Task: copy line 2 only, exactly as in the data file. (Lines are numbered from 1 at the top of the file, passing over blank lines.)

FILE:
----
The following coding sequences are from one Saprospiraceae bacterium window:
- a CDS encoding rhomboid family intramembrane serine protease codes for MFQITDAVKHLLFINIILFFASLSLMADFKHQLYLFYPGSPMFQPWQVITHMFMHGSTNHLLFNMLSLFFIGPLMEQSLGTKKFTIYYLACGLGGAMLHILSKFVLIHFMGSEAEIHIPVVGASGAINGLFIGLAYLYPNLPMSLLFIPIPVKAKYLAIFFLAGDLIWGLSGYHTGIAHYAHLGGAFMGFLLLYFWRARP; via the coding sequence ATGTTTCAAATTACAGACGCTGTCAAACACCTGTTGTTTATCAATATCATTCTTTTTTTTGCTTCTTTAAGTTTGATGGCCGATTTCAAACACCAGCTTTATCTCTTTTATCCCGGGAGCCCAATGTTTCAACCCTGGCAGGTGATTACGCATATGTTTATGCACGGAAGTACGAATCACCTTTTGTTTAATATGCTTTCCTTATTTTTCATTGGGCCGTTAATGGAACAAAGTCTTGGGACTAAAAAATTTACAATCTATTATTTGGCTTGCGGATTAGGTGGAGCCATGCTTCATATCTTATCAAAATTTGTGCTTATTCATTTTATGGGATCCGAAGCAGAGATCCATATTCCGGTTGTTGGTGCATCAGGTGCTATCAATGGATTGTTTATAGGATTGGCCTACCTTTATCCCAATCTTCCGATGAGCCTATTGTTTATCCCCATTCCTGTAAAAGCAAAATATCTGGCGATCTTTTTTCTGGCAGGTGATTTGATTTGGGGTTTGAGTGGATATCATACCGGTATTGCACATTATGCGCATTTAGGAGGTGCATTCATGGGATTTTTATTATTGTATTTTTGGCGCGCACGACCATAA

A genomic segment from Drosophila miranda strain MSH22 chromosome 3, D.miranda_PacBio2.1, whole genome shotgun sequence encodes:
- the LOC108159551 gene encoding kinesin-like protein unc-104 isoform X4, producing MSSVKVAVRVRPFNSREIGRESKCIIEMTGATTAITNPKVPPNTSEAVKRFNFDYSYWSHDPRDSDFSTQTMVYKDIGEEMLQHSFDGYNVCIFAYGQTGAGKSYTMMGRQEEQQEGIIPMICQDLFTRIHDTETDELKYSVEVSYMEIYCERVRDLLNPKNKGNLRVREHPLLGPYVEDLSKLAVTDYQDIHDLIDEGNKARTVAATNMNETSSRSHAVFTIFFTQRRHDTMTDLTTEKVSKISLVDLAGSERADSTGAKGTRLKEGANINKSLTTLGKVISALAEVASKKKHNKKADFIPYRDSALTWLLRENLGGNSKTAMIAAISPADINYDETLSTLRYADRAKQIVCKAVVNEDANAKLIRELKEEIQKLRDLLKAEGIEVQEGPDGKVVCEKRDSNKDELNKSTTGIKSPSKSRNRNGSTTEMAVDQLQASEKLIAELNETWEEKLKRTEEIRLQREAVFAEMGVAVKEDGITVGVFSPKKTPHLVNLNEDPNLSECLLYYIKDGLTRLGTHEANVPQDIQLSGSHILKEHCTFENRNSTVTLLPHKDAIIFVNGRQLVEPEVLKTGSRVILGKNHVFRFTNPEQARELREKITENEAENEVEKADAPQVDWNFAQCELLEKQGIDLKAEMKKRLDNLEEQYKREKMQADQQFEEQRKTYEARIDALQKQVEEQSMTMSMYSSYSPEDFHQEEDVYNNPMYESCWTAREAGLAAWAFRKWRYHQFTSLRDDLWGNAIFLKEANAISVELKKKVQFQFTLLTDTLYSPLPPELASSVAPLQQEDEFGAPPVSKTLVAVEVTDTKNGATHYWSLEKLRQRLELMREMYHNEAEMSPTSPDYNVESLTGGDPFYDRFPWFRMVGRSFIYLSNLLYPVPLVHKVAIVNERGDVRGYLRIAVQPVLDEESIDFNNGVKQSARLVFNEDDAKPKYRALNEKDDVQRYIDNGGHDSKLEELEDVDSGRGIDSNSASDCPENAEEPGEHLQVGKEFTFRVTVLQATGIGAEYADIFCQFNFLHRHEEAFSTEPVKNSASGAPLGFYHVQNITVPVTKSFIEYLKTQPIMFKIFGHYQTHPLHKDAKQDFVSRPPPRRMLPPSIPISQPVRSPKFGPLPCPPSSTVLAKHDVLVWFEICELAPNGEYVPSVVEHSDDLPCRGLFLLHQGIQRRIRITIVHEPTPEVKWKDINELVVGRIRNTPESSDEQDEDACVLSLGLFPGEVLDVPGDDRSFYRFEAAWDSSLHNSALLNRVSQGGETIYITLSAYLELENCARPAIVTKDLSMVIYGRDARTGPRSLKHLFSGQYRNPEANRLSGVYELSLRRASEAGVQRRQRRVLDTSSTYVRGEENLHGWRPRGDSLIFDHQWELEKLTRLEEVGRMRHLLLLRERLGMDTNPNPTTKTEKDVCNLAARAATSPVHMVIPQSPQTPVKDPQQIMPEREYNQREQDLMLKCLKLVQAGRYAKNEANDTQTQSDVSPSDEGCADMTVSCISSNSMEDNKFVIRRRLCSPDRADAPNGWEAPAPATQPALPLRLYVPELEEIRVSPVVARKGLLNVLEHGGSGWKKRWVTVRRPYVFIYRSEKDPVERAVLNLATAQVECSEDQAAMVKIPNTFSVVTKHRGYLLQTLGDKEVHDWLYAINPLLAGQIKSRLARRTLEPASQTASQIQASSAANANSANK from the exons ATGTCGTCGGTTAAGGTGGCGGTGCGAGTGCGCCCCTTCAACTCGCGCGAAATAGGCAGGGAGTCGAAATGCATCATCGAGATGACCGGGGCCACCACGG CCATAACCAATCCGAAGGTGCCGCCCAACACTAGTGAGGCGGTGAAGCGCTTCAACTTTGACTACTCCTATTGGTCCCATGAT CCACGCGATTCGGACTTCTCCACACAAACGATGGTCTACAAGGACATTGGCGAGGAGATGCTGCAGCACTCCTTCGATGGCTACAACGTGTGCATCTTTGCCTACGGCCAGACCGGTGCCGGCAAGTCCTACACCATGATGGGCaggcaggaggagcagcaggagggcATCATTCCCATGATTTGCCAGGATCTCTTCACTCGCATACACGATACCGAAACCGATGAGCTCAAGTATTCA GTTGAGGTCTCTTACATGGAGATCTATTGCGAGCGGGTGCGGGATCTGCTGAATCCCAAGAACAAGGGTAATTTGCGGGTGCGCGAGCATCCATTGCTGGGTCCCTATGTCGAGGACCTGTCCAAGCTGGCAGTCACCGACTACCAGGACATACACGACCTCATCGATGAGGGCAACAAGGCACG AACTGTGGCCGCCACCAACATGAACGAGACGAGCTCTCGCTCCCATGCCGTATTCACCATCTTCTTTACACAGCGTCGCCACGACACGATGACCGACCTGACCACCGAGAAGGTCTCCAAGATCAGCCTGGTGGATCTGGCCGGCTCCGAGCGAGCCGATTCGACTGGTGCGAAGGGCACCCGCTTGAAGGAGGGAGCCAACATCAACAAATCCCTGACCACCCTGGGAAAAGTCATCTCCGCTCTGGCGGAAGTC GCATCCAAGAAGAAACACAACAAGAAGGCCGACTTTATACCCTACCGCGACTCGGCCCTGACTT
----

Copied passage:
- a CDS encoding rhomboid family intramembrane serine protease codes for MFQITDAVKHLLFINIILFFASLSLMADFKHQLYLFYPGSPMFQPWQVITHMFMHGSTNHLLFNMLSLFFIGPLMEQSLGTKKFTIYYLACGLGGAMLHILSKFVLIHFMGSEAEIHIPVVGASGAINGLFIGLAYLYPNLPMSLLFIPIPVKAKYLAIFFLAGDLIWGLSGYHTGIAHYAHLGGAFMGFLLLYFWRARP; via the coding sequence ATGTTTCAAATTACAGACGCTGTCAAACACCTGTTGTTTATCAATATCATTCTTTTTTTTGCTTCTTTAAGTTTGATGGCCGATTTCAAACACCAGCTTTATCTCTTTTATCCCGGGAGCCCAATGTTTCAACCCTGGCAGGTGATTACGCATATGTTTATGCACGGAAGTACGAATCACCTTTTGTTTAATATGCTTTCCTTATTTTTCATTGGGCCGTTAATGGAACAAAGTCTTGGGACTAAAAAATTTACAATCTATTATTTGGCTTGCGGATTAGGTGGAGCCATGCTTCATATCTTATCAAAATTTGTGCTTATTCATTTTATGGGATCCGAAGCAGAGATCCATATTCCGGTTGTTGGTGCATCAGGTGCTATCAATGGATTGTTTATAGGATTGGCCTACCTTTATCCCAATCTTCCGATGAGCCTATTGTTTATCCCCATTCCTGTAAAAGCAAAATATCTGGCGATCTTTTTTCTGGCAGGTGATTTGATTTGGGGTTTGAGTGGATATCATACCGGTATTGCACATTATGCGCATTTAGGAGGTGCATTCATGGGATTTTTATTATTGTATTTTTGGCGCGCACGACCATAA